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Research Papers: Multiphase Flows

Incipience of Liquid Entrainment From a Stratified Gas-Liquid Region in Multiple Discharging Branches

[+] Author and Article Information
R. C. Bowden

Department of Mechanical and Industrial Engineering,  Concordia University, Montreal, QC, H3G 2W1, Canada

I. G. Hassan1

Department of Mechanical and Industrial Engineering,  Concordia University, Montreal, QC, H3G 2W1, Canadaibrahimh@alcor.concordia.ca

1

Corresponding author.

J. Fluids Eng 130(1), 011301 (Dec 19, 2007) (10 pages) doi:10.1115/1.2813138 History: Received December 29, 2005; Revised July 17, 2007; Published December 19, 2007

The onset of liquid entrainment in discharging branches, from a stratified gas-liquid region, has implications in industrial applications where safety is of concern. The onset criterion was characterized by the critical height, the vertical distance from the discharge inlet to the gas-liquid interface, and was shown to be a function of the Froude number. The critical height signified a transition in the discharging flow quality from a single phase gas to a two-phase gas-liquid mixture. The onset of liquid entrainment with multiple discharging branches, and a stratified gas-liquid region, was experimentally investigated using air and water. A test section with a semicircular cross section and three discharging branches at 0deg, 45deg, and 90deg was used. The critical height was recorded using both increasing and decreasing liquid level methods, thereby demonstrating surface tension and wetness effects. A total of eight cases were investigated for single, dual, and triple discharges, with onset occurring in the branch closest to and above the gas-liquid interface. Wall curvature effects were discussed through comparison with previous flat wall studies. Agreement between previously developed analytical models and the decreasing liquid level results was found.

Copyright © 2008 by American Society of Mechanical Engineers
Topics: Bifurcation
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Figures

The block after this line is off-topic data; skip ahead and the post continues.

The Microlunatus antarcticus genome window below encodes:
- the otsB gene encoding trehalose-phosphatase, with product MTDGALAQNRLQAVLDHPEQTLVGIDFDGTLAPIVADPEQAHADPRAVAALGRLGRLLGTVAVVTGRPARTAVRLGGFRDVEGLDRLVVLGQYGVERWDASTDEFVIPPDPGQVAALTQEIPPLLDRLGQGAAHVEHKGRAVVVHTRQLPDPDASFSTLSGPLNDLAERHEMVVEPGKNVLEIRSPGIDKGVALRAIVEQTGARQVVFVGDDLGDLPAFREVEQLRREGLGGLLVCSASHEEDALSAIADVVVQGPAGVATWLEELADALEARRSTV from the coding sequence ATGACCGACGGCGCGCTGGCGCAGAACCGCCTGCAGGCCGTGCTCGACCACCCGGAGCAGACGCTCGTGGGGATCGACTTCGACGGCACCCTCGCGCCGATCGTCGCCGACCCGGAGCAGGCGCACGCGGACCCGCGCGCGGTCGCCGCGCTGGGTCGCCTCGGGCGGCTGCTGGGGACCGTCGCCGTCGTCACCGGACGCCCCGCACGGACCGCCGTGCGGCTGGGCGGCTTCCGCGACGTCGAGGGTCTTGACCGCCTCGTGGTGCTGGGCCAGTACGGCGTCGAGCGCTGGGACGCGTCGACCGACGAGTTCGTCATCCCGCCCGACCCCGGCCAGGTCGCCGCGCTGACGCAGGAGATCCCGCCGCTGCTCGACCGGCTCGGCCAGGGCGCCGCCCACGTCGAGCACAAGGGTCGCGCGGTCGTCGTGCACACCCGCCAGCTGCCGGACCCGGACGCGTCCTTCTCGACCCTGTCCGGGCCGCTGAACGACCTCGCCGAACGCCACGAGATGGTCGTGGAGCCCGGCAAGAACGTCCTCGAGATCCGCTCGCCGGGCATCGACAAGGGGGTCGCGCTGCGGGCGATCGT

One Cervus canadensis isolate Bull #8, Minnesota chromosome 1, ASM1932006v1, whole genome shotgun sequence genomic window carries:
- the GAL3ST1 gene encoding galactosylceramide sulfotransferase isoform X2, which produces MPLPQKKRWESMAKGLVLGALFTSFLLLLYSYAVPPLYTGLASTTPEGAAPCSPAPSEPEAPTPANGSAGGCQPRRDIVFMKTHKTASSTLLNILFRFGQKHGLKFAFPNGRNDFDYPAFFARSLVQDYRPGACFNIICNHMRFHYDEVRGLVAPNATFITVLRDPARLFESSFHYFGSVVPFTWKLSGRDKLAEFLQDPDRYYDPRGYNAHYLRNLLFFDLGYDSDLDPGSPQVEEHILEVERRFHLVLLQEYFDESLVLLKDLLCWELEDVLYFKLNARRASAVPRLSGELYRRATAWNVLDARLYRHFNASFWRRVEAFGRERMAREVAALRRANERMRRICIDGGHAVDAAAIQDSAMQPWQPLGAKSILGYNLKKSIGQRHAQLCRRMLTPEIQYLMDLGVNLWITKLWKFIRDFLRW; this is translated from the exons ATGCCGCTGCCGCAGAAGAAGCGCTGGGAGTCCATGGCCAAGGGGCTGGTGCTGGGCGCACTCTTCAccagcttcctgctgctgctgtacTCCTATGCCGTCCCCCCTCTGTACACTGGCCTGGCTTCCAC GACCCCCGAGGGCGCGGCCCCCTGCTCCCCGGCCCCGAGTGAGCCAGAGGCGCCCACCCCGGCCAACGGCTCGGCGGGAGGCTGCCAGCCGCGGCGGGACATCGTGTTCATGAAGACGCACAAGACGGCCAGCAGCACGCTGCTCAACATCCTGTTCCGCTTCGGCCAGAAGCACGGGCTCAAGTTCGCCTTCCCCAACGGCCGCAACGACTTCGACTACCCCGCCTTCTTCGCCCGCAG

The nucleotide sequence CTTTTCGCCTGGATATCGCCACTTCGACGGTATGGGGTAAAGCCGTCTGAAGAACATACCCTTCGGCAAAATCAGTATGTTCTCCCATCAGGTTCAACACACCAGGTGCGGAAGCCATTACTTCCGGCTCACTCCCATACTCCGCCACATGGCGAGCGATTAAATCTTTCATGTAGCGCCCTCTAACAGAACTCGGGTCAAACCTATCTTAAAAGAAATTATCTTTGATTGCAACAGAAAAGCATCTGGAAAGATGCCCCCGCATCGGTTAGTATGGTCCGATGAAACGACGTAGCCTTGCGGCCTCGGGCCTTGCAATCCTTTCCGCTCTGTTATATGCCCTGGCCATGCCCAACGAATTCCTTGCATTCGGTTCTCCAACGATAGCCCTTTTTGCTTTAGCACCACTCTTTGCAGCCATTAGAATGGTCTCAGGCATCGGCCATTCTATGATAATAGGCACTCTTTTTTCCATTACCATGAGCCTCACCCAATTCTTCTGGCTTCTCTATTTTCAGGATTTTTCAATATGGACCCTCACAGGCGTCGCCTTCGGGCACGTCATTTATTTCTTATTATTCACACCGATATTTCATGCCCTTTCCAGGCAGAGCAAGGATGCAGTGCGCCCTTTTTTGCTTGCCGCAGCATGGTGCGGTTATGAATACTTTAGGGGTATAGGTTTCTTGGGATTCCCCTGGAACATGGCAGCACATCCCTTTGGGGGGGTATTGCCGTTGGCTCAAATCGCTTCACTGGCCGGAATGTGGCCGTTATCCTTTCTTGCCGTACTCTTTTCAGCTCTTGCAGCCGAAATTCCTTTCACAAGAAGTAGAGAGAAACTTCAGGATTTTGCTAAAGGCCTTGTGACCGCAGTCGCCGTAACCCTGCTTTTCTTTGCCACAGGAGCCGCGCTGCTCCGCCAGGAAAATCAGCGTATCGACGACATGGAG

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Figure 1

(a) Modeled geometry and parameters and (b) test section installed in the two-phase reservoir

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Figure 2

Experimental test facility schematic

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Figure 3

The OLE using the ILL method

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Figure 4

OLE in side branch with comparison to Hassan (5) for (a) ILL method, (b) DLL method, and (c) Maier (9) for ILL method. Analytical models by (d) Maier (11), (e) Armstrong (6), and (f) Yonomoto and Tasaka (3).

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Figure 5

OLE in side Branch B with comparison to (a) Hassan (12) (DLL) and (b) flat wall analytical model by Hassan (10)

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Figure 6

OLE in Branch A with secondary Branch C. Comparison with single discharge cases demonstrating the effect of varying FrC.

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Figure 7

OLE in side Branch A and secondary Branch B. Comparison with single discharge cases demonstrating the effect of varying FrB.

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Figure 8

OLE in a side Branch B with secondary Branch C. Comparison with single discharge cases demonstrating the effect of varying FrC.

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Figure 9

OLE in a side Branch B with secondary Branch A. Comparison with single discharge cases demonstrating the effect of varying FrA.

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Figure 10

Comparison between present results and Hassan (10); (a) experimental data for a flat vertical wall using DLL, (b) finite branch model, and (c) point-sink model by Armstrong (6)

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Figure 11

Comparison between present results with (a) the experimental results (DLL) of Hassan (12) and (b) finite branch model by Hassan (10)

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Figure 12

OLE in side Branch A with secondary Branches B and C. Effect of l∕d, FrB, and FrC on ∣H∣∕d by comparison with single and dual discharge cases.

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Figure 13

OLE in Branch B with secondary Branches A and C. Effect of l∕d and FrA by comparison with single discharge and dual discharge cases.

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Figure 14

OLE in Branch B with secondary Branches A and C. Effect of l∕d and FrC by comparison with single discharge and dual discharge cases.

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Figure 15

Image of dual discharge with Branches A and C active, demonstrating simultaneous liquid and gas entrainment

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Figure 16

Image captured of triple discharge with simultaneous gas entrainment in Branches B and C, and liquid entrainment in Branch A

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Figure 17

Sketch of the ILL method when Fr>1

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Figure 18

Sketch of the ILL method when Fr<1

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Figure 19

Sketch of the DLL method when Fr>0

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